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Ultraviolet radiation exposures in a mycobacteriology laboratory.
Health Phys 1990 Apr; 58(4):507-510
A health evaluation request was received from a state health department asking NIOSH investigators to evaluate the hazard to workers in a mycobacteriology laboratory from an ultraviolet (UV) radiation disinfection system. Of the 76 measurements taken, 16 were near the NIOSH recommended exposure limit, with the highest exposure being about twice the limit. Actions had been taken at the laboratory to reduce UV exposure before the survey. Some of these actions included the painting of ceilings with UV absorbing paint containing titanium-dioxide as the absorbing agent. The fixtures were lowered by 15 to 30 centimeters to increase the path length between the source and the worker, thus reducing the workers' exposures. Other methods for reducing exposure included the use of shielding and personal protective equipment. Disinfecting systems such as this have been encountered also in hospitals, offices, and manufacturing facilities. The author concludes that these methods are effective in controlling aerosolized pathogenic organisms, as was the case in the laboratory examined. Overexposure to UV radiation was noted to cause injuries to the eyes and skin.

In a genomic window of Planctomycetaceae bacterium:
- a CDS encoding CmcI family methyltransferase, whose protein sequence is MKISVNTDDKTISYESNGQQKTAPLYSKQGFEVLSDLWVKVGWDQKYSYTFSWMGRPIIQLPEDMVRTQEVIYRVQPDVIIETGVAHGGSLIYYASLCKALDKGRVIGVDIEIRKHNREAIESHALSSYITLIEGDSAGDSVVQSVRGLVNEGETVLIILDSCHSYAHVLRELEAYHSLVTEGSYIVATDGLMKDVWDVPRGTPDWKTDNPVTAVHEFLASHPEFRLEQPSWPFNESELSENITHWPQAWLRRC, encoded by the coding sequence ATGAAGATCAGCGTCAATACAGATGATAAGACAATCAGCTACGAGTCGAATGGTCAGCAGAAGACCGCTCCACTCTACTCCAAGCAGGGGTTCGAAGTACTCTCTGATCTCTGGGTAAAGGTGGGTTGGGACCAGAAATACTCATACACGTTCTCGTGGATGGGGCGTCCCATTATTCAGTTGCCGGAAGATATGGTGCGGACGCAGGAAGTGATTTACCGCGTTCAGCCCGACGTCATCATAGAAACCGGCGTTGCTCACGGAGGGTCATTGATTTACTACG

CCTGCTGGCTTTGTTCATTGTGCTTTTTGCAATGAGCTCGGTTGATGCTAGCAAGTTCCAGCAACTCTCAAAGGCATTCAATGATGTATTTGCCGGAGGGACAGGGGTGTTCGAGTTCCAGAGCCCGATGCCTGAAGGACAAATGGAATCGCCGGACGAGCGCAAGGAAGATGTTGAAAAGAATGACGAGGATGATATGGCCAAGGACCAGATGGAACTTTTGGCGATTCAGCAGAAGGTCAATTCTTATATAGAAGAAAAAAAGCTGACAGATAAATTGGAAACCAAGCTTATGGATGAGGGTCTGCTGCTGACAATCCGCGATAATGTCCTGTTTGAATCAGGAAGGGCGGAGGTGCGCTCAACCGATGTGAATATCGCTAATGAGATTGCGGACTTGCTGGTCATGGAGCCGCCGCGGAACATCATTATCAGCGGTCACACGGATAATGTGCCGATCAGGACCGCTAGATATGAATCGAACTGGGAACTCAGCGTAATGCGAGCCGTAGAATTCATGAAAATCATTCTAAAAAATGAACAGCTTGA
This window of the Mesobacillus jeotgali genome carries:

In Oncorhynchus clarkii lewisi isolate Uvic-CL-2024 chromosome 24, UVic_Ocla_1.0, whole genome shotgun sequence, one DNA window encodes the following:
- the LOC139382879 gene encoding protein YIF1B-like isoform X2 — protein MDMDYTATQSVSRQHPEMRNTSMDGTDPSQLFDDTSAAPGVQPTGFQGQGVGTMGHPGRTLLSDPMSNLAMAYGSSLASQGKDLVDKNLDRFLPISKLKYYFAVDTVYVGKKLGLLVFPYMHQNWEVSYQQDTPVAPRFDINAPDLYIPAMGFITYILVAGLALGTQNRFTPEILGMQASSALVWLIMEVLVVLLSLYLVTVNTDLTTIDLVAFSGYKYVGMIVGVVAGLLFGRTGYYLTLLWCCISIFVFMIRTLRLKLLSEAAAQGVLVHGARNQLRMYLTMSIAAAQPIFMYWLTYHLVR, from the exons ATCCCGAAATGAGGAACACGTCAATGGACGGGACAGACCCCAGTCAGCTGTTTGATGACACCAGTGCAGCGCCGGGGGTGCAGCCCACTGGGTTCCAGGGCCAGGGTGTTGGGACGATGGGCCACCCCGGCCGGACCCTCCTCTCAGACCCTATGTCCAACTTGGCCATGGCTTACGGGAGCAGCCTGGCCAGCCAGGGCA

NIOSH-Author; Ultraviolet-radiation; Radiation-hazards; Laboratory-workers; Safety-practices; Worker-health; Radiation-protection; Protective-measures
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Page last reviewed: April 12, 2019
Content source: National Institute for Occupational Safety and Health Education and Information Division